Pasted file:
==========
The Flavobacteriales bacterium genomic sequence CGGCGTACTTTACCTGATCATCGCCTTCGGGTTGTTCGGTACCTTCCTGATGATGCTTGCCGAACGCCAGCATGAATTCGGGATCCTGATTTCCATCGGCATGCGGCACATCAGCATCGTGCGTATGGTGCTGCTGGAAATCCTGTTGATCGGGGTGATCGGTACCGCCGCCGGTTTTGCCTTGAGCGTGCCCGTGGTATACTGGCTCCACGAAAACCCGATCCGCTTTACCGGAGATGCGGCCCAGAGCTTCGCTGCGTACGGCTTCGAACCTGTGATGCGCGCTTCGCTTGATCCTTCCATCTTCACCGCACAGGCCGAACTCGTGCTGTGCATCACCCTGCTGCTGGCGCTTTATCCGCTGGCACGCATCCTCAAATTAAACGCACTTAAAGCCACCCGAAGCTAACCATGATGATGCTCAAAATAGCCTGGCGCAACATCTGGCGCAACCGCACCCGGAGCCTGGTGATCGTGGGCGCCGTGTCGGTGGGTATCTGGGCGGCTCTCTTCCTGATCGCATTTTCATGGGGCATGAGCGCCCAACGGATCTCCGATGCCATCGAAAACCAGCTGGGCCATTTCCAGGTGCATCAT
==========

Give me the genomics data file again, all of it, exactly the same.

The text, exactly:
The Flavobacteriales bacterium genomic sequence CGGCGTACTTTACCTGATCATCGCCTTCGGGTTGTTCGGTACCTTCCTGATGATGCTTGCCGAACGCCAGCATGAATTCGGGATCCTGATTTCCATCGGCATGCGGCACATCAGCATCGTGCGTATGGTGCTGCTGGAAATCCTGTTGATCGGGGTGATCGGTACCGCCGCCGGTTTTGCCTTGAGCGTGCCCGTGGTATACTGGCTCCACGAAAACCCGATCCGCTTTACCGGAGATGCGGCCCAGAGCTTCGCTGCGTACGGCTTCGAACCTGTGATGCGCGCTTCGCTTGATCCTTCCATCTTCACCGCACAGGCCGAACTCGTGCTGTGCATCACCCTGCTGCTGGCGCTTTATCCGCTGGCACGCATCCTCAAATTAAACGCACTTAAAGCCACCCGAAGCTAACCATGATGATGCTCAAAATAGCCTGGCGCAACATCTGGCGCAACCGCACCCGGAGCCTGGTGATCGTGGGCGCCGTGTCGGTGGGTATCTGGGCGGCTCTCTTCCTGATCGCATTTTCATGGGGCATGAGCGCCCAACGGATCTCCGATGCCATCGAAAACCAGCTGGGCCATTTCCAGGTGCATCAT